* Some grain elevators unable to load barges as water rises
* Grain prices up on supply concern, reopen date uncertain
* Most locks from 12 to 24 to close as floodwaters swell
By Karl Plume
June 25 Rising water on the Mississippi River
will force the U.S. Army Corps of Engineers to close numerous
locks on the major shipping waterway for the second time this
month, from central Iowa to central Missouri.
The river is already above flood stage at numerous locations
following recent heavy rains and more precipitation is in the
forecast for the region.
The river is the main barge shipping channel for moving
grain from Midwest production areas to export terminals at the
Gulf Coast. Some 60 percent of all U.S. grain exports are
shipped via the Gulf.
Corps engineers, who manage locks and dams throughout the
inland waterways system, have to remove critical lock operating
equipment when the river gets too high.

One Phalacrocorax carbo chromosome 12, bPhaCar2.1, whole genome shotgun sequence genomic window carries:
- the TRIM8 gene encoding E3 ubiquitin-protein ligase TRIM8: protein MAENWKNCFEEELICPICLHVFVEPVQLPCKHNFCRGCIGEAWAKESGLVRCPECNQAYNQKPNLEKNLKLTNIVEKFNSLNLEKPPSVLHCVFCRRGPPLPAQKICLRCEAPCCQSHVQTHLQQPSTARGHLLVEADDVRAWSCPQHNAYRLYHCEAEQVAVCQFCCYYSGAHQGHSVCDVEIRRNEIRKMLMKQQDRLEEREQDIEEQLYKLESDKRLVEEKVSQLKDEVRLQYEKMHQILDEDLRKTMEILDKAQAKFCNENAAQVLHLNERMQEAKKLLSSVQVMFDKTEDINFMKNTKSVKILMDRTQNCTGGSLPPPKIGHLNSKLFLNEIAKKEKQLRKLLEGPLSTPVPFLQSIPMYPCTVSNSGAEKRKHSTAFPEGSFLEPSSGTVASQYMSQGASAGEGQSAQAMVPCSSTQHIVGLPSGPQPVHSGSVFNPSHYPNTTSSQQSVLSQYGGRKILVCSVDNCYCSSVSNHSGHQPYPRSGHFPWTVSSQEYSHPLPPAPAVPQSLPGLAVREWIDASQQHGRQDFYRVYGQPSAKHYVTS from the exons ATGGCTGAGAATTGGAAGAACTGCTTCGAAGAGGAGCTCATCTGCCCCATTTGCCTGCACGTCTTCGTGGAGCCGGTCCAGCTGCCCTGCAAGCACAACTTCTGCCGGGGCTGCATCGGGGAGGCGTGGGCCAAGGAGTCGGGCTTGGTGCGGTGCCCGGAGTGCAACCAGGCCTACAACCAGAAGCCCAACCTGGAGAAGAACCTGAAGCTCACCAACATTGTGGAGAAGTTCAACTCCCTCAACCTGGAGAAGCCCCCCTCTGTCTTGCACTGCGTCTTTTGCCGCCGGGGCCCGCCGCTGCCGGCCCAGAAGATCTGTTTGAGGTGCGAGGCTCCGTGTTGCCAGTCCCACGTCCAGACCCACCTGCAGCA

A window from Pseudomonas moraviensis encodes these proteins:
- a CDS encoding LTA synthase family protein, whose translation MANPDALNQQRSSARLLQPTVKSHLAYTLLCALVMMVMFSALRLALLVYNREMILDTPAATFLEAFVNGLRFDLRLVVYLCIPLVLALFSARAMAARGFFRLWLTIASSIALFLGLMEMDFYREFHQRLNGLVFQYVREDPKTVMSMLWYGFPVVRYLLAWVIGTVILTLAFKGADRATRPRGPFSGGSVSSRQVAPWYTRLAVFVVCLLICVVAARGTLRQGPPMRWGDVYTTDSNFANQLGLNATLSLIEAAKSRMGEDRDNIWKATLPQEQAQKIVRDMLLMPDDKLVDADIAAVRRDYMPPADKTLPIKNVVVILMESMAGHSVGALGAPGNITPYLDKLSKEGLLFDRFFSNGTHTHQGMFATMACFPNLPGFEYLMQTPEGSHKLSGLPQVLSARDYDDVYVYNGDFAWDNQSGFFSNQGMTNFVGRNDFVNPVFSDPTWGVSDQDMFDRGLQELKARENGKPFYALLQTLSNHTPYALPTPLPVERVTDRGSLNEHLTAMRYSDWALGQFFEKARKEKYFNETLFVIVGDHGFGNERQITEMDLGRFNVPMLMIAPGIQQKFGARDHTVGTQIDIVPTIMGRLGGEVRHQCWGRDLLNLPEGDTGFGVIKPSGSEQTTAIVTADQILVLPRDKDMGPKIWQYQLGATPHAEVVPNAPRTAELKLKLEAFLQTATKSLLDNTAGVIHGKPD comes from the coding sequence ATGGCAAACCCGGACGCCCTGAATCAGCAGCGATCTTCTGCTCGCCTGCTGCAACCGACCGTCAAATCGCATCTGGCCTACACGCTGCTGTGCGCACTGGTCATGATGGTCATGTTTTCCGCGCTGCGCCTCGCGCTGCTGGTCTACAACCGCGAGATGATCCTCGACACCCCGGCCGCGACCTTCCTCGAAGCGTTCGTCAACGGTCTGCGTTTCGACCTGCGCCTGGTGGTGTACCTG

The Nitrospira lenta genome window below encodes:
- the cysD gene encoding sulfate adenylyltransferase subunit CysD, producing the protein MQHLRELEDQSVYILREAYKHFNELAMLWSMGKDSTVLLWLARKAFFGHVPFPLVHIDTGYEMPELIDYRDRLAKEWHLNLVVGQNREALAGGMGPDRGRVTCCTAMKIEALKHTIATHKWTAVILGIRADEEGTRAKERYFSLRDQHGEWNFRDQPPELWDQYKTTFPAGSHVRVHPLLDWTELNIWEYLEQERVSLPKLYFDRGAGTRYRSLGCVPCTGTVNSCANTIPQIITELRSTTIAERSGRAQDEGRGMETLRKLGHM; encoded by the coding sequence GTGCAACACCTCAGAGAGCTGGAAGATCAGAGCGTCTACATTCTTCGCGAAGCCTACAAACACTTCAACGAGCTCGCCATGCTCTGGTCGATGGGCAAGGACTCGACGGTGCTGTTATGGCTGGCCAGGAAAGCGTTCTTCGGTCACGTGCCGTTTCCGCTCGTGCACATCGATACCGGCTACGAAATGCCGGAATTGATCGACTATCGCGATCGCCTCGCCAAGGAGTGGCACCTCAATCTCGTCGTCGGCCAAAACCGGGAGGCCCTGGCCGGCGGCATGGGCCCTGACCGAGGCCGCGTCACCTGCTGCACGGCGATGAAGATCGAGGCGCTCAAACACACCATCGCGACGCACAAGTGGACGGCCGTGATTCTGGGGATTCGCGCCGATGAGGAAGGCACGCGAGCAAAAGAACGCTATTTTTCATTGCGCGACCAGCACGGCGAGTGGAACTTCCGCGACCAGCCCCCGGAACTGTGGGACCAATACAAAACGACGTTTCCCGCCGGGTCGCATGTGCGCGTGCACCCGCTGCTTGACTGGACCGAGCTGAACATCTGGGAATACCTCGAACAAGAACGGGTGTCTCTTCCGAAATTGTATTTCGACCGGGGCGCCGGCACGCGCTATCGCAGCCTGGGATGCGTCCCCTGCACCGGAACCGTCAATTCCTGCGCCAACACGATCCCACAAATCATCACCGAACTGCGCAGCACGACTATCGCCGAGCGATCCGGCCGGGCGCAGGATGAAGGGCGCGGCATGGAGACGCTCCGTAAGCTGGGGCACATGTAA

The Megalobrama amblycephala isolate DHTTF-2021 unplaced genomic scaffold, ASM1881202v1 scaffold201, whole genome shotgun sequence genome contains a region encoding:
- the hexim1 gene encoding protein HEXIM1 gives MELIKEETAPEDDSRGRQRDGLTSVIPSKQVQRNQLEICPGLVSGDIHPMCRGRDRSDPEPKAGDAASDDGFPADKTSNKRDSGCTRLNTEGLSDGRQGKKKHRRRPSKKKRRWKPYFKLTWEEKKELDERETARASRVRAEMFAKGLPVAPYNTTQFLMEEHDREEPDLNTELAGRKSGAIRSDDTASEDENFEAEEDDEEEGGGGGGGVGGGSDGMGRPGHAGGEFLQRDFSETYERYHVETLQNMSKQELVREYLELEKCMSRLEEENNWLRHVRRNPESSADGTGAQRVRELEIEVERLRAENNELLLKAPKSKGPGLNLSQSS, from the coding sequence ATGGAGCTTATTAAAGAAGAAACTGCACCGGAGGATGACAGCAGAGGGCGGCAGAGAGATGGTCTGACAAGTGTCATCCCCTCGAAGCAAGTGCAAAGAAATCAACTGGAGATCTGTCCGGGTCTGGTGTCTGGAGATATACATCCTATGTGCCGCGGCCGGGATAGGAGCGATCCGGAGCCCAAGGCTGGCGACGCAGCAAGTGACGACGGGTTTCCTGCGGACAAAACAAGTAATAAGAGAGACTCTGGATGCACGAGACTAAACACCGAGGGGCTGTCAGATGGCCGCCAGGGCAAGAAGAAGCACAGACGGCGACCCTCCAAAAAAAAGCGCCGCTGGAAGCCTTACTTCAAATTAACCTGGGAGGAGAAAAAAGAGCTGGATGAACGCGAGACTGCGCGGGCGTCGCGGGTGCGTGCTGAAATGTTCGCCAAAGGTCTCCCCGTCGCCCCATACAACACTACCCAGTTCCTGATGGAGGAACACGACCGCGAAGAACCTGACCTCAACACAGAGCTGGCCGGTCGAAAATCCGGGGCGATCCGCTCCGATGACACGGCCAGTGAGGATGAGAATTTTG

Lock 12 near Bellevue, Iowa, was expected to close early on
Thursday, along with locks 16 and 17 further downriver, said
Army Corps Rock Island District spokesman Ron Fournier. Locks
13, 18, and 20 through 22 were forecast to close between June 29
and July 2, he added.
At Lock 24 in Clarksville, Missouri, the river was expected
to hit the lock closure stage around July 4 or 5, said Michael
Petersen, St. Louis District spokesman for the Corps.
Neither had a reliable forecast for reopening the locks due
to unpredictable weather.
The rising river also prevented some grain elevators in the
flooded areas from loading grain barges, because the vessels
were unable to get under the loading spout that hangs above the
Fears that the shipping disruptions may persist raised
prices for spot barge loads of corn and soybeans at the Gulf
Coast by 7 to 10 cents per bushel on Tuesday.
(Editing by Dan Grebler)